In my hometown of Staten Island, Hurricane Sandy claimed lives and left parts of the landscape utterly unrecognizable. What endure, however, are the qualities of resiliency and mutual support that define New Yorkers (a result, perhaps, of those shoulder-to-shoulder underground commutes). We must harness those same qualities to ensure the vigorous enforcement of the legal rights of laborers whose hard work will make a post-Sandy reconstruction possible.
Norman Sedgley, Ph.D., professor of economics:
Hurricane Sandy left loss of life and an even greater destruction of property and infrastructure. Images from New Jersey and New York are discouraging. However, these areas will recover economically. The infrastructure and private property will be fully rebuilt. How can I be sure?
The law of diminishing marginal productivity serves as my guide for forecasting economic recovery after Sandy. The law states the basic relationship between the items that produce output (or capital) and the actual output that is produced. This relationship states that the when the stock of capital decreases, the return on investing in capital increases. In essence, the devastated areas left behind by Sandy have very little capital, at this point in time, and therefore are a location that will invite investment by entrepreneurs.
Our market-based system, which allows financial capital to seek out the highest return, will lead to a large flow of investment. This will help the storm-hit region recover more rapidly than seems possible in the immediate wake of Sandy. The government, at all levels, also has an important role to play, well beyond the immediate response of FEMA and emergency services. The government should focus on rebuilding the basic public infrastructure that encourages the efforts of entrepreneurs.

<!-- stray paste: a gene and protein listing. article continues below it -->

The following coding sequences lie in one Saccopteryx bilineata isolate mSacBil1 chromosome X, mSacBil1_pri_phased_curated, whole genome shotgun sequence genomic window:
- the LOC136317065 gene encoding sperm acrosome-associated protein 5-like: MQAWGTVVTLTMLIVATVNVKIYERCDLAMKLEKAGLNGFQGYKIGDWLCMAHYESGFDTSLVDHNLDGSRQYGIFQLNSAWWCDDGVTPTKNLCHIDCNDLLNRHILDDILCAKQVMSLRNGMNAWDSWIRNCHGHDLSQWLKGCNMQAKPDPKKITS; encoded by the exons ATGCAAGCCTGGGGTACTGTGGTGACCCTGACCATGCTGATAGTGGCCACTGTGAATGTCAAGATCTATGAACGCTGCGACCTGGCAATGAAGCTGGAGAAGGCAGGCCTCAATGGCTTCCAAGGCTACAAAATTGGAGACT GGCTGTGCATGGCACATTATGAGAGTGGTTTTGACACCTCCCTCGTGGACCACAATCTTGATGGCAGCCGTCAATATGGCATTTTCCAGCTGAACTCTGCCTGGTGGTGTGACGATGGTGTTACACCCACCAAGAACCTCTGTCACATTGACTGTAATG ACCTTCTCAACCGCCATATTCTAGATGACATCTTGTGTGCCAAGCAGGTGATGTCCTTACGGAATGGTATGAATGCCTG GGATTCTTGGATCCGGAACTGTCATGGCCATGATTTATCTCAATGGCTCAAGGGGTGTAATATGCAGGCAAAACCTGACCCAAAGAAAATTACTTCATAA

The law of diminishing marginal productivity was demonstrated during the years following World War II. While no one would argue that WWII was good for Germany or Japan, both of these countries recovered from near-complete and wide-scale devastation in a relatively short period of time. Widespread destruction led to a high return on investment, a large inflow of financial capital, and relatively rapid economic growth. This allowed both nations to achieve complete recovery.